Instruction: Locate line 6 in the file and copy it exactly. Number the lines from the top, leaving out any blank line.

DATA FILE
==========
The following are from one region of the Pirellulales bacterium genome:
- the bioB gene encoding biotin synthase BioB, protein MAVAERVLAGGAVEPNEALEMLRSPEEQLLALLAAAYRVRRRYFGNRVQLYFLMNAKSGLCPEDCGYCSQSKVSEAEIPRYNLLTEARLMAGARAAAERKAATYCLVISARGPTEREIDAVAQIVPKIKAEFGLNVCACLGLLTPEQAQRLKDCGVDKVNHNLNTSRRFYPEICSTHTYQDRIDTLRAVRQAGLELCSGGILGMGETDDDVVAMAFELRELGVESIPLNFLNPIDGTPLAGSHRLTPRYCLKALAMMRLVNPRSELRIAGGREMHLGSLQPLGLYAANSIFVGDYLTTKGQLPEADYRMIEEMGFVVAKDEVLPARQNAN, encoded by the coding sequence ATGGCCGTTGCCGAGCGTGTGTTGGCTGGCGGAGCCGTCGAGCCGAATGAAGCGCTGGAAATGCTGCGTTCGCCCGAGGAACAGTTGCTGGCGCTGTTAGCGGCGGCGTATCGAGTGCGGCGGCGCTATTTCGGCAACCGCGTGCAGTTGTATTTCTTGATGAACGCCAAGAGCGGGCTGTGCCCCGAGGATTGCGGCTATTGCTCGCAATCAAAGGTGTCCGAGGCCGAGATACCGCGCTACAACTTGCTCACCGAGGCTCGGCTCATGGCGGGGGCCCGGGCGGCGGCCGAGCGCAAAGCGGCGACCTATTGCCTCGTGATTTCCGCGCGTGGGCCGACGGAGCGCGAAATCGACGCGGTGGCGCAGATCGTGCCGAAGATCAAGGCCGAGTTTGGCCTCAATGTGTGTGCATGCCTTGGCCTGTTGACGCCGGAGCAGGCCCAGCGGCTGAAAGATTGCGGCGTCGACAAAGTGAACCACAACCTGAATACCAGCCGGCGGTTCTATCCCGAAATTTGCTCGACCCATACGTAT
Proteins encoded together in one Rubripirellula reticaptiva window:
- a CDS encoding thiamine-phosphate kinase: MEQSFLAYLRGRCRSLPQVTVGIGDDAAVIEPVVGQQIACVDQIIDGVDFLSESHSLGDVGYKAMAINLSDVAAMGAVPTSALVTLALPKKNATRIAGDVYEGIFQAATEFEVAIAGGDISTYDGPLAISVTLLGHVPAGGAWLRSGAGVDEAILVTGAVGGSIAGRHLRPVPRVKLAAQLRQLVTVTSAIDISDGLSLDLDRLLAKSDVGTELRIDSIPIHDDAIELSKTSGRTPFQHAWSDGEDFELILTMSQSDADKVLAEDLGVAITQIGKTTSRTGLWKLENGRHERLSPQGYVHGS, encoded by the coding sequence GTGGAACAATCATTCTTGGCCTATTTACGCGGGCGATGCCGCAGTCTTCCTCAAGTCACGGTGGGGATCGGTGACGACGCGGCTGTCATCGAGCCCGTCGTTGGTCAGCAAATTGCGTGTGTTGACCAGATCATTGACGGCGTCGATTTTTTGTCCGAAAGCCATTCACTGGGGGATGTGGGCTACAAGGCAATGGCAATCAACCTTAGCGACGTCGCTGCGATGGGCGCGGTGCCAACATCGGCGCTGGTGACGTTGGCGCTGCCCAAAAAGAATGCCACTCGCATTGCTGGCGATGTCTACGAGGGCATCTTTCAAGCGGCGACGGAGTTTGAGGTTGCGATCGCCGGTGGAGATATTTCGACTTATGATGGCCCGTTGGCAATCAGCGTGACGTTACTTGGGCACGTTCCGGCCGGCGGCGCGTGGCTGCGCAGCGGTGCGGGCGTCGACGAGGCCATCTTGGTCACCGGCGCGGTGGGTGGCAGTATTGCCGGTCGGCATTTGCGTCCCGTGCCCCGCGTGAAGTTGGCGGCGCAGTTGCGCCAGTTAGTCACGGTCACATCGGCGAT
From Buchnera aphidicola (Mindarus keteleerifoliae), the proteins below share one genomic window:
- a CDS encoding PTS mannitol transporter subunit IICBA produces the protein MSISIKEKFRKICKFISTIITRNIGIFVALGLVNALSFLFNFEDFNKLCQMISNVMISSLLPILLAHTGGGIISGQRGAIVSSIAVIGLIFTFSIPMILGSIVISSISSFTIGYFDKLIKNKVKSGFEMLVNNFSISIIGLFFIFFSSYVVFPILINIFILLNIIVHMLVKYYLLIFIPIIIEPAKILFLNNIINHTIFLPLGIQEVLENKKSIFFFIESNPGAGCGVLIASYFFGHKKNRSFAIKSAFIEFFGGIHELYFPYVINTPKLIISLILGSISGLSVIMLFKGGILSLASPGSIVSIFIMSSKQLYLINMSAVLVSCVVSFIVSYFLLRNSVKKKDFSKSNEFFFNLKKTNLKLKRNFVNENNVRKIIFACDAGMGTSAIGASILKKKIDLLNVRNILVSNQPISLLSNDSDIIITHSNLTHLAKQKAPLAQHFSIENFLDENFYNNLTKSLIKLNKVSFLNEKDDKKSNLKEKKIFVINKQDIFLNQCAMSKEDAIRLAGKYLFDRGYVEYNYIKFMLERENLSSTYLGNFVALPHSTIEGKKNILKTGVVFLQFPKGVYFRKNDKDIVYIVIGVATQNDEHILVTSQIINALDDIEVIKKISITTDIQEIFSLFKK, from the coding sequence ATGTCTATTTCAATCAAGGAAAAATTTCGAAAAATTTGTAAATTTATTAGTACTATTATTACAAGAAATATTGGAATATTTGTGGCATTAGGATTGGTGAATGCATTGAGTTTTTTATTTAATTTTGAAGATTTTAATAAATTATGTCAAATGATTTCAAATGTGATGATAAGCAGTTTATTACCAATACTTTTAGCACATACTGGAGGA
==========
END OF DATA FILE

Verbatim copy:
- a CDS encoding PTS mannitol transporter subunit IICBA produces the protein MSISIKEKFRKICKFISTIITRNIGIFVALGLVNALSFLFNFEDFNKLCQMISNVMISSLLPILLAHTGGGIISGQRGAIVSSIAVIGLIFTFSIPMILGSIVISSISSFTIGYFDKLIKNKVKSGFEMLVNNFSISIIGLFFIFFSSYVVFPILINIFILLNIIVHMLVKYYLLIFIPIIIEPAKILFLNNIINHTIFLPLGIQEVLENKKSIFFFIESNPGAGCGVLIASYFFGHKKNRSFAIKSAFIEFFGGIHELYFPYVINTPKLIISLILGSISGLSVIMLFKGGILSLASPGSIVSIFIMSSKQLYLINMSAVLVSCVVSFIVSYFLLRNSVKKKDFSKSNEFFFNLKKTNLKLKRNFVNENNVRKIIFACDAGMGTSAIGASILKKKIDLLNVRNILVSNQPISLLSNDSDIIITHSNLTHLAKQKAPLAQHFSIENFLDENFYNNLTKSLIKLNKVSFLNEKDDKKSNLKEKKIFVINKQDIFLNQCAMSKEDAIRLAGKYLFDRGYVEYNYIKFMLERENLSSTYLGNFVALPHSTIEGKKNILKTGVVFLQFPKGVYFRKNDKDIVYIVIGVATQNDEHILVTSQIINALDDIEVIKKISITTDIQEIFSLFKK, from the coding sequence ATGTCTATTTCAATCAAGGAAAAATTTCGAAAAATTTGTAAATTTATTAGTACTATTATTACAAGAAATATTGGAATATTTGTGGCATTAGGATTGGTGAATGCATTGAGTTTTTTATTTAATTTTGAAGATTTTAATAAATTATGTCAAATGATTTCAAATGTGATGATAAGCAGTTTATTACCAATACTTTTAGCACATACTGGAGGA